1. Is the burden of proof applied equally for both sides?

If one side demands evidence from the other side, it behooves that side to reciprocate with the same level of proof. It is suspicious when one side (often the more powerful side) tells us that the other side is wrong without providing suitable evidence.

With scientific controversies, it is essential to examine the burden of proof criterion applied to both sides. Dominant players often cherry-pick the evidence to justify a position, ignoring or discounting the evidence against it. In doing so, incumbent players seek to move the burden of proof to those making the novel claims, demanding stringent evidential proof to uphold these claims. Any doubt that is cast is claimed as a lack of evidence, thereby allowing the incumbent players to assume that their position is the default one and removing the onus to provide any evidence to support it.

  1. What first-hand evidence do we have for both sides?

It is important to consult first-hand evidence and sources regarding any commentary brought up to determine whether the logic is sound. This becomes even more important when the dominant side relies upon its authority or power to make its case.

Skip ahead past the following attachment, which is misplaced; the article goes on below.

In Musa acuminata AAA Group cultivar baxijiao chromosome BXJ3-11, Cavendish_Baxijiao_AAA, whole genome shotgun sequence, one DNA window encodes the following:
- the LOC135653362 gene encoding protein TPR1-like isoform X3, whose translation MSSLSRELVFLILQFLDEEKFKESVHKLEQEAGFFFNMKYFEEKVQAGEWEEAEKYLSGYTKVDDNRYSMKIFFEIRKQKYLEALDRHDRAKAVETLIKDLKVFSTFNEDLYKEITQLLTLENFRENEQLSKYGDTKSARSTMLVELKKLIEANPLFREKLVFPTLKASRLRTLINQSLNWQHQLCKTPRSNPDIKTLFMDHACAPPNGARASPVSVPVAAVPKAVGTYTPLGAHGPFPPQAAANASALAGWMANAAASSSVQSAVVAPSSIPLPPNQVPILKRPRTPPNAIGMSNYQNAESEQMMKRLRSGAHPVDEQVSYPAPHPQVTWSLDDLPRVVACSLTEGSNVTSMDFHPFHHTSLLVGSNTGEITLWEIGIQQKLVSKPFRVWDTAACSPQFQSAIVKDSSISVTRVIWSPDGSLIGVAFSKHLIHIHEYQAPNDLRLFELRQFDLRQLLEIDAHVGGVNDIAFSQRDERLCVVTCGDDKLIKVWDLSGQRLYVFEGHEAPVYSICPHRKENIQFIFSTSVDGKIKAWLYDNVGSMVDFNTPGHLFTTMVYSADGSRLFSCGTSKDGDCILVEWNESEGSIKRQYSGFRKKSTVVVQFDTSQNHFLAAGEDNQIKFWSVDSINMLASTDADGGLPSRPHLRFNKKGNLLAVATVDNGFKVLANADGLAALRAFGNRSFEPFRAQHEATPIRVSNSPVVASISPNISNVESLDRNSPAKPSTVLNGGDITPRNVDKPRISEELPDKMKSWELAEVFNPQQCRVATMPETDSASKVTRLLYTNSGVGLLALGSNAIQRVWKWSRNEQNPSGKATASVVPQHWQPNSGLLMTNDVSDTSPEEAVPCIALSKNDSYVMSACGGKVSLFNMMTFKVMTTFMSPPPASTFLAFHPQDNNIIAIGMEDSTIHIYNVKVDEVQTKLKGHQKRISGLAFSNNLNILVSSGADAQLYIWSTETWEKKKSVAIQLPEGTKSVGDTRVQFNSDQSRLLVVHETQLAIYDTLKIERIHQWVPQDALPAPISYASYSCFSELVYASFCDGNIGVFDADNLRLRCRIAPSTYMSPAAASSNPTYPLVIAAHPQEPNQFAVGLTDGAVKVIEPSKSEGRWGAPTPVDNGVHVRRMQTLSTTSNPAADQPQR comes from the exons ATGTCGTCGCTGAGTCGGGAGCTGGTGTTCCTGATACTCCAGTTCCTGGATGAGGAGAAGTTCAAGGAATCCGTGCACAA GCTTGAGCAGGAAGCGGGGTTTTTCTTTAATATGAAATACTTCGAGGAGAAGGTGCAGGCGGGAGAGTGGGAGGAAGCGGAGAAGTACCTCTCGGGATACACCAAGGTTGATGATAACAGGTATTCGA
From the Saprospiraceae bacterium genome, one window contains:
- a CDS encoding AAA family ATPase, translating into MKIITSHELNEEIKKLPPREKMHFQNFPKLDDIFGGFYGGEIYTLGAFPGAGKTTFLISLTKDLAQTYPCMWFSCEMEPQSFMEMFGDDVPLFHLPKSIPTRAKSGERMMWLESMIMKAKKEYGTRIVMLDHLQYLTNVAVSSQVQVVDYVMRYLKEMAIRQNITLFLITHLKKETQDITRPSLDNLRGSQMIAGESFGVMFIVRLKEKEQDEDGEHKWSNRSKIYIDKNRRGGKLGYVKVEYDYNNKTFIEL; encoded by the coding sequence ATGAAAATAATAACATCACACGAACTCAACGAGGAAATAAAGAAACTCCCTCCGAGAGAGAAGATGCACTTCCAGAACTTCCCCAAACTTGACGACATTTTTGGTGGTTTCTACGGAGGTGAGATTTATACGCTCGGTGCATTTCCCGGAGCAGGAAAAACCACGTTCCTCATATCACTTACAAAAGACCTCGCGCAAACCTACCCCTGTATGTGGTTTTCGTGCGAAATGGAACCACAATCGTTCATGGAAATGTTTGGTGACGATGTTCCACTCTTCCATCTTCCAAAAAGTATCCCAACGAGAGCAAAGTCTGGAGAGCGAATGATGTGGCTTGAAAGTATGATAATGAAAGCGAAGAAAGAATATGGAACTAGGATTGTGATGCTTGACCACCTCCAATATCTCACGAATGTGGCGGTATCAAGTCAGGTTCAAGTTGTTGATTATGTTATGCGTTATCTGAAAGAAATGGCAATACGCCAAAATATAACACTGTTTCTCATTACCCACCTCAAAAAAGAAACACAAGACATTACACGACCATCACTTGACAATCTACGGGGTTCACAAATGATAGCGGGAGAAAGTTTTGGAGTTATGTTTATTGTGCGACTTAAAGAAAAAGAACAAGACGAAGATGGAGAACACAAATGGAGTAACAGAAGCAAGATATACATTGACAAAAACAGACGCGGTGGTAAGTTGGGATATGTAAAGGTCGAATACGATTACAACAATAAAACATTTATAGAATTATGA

Sometimes, mainstream news sources will cite a source but misrepresent its meaning to advance a given narrative or ideology. For example, a New York Times article made a case for the flu vaccine but deliberately ignored the modest conclusions over efficacy in an important source it cited, the Cochrane Collaboration.

  1. How likely are “alternative paradigms” to be true?

Arthur Conan Doyle, the author of Sherlock Holmes, once remarked, “Once you eliminate the impossible, whatever remains, no matter how improbable, must be the truth.” When presented with two sides of a story, we must ascertain whether the dominant paradigm explains all the observed phenomena. If it does not, and unanswered questions remain, we must consider the possibility that there may be some truth to the alternative paradigm.

In summary, the 12 questions above can assist you in a critical evaluation of news stories. These skills are vital when dealing with conspiracy theory claims. Remember that you the reader need to be the ultimate decider.

 

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Nate Doromal is an activist and writer within the Vaccine Awareness and Vaccine Safety movement. He is a veteran software engineer, formerly with Google. Doromal now works in finance. He holds an MS and an MBA in Computer Science from the University of Chicago. He holds an Executive MBA from the Smartly Institute. He was originally trained on vaccines and vaccine activism by Dr. Sherri Tenpenny in her Mastering Vaccine Info Bootcamp. He has also studied immunological science extensively with Dr. Tetyana Obukhanych through her Building Bridges Course. He is a contributing writer for Children’s Health Defense.